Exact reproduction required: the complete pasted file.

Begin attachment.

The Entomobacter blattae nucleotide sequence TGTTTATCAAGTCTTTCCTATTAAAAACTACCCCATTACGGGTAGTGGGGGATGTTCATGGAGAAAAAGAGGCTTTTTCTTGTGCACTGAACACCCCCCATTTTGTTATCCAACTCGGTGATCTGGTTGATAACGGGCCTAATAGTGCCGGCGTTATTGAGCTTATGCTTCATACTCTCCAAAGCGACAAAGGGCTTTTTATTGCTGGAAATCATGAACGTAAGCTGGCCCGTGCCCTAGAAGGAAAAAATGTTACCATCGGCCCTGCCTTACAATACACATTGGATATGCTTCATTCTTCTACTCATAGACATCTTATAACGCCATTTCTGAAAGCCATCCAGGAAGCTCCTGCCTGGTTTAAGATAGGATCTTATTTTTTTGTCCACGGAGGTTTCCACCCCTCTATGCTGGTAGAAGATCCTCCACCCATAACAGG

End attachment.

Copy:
The Entomobacter blattae nucleotide sequence TGTTTATCAAGTCTTTCCTATTAAAAACTACCCCATTACGGGTAGTGGGGGATGTTCATGGAGAAAAAGAGGCTTTTTCTTGTGCACTGAACACCCCCCATTTTGTTATCCAACTCGGTGATCTGGTTGATAACGGGCCTAATAGTGCCGGCGTTATTGAGCTTATGCTTCATACTCTCCAAAGCGACAAAGGGCTTTTTATTGCTGGAAATCATGAACGTAAGCTGGCCCGTGCCCTAGAAGGAAAAAATGTTACCATCGGCCCTGCCTTACAATACACATTGGATATGCTTCATTCTTCTACTCATAGACATCTTATAACGCCATTTCTGAAAGCCATCCAGGAAGCTCCTGCCTGGTTTAAGATAGGATCTTATTTTTTTGTCCACGGAGGTTTCCACCCCTCTATGCTGGTAGAAGATCCTCCACCCATAACAGG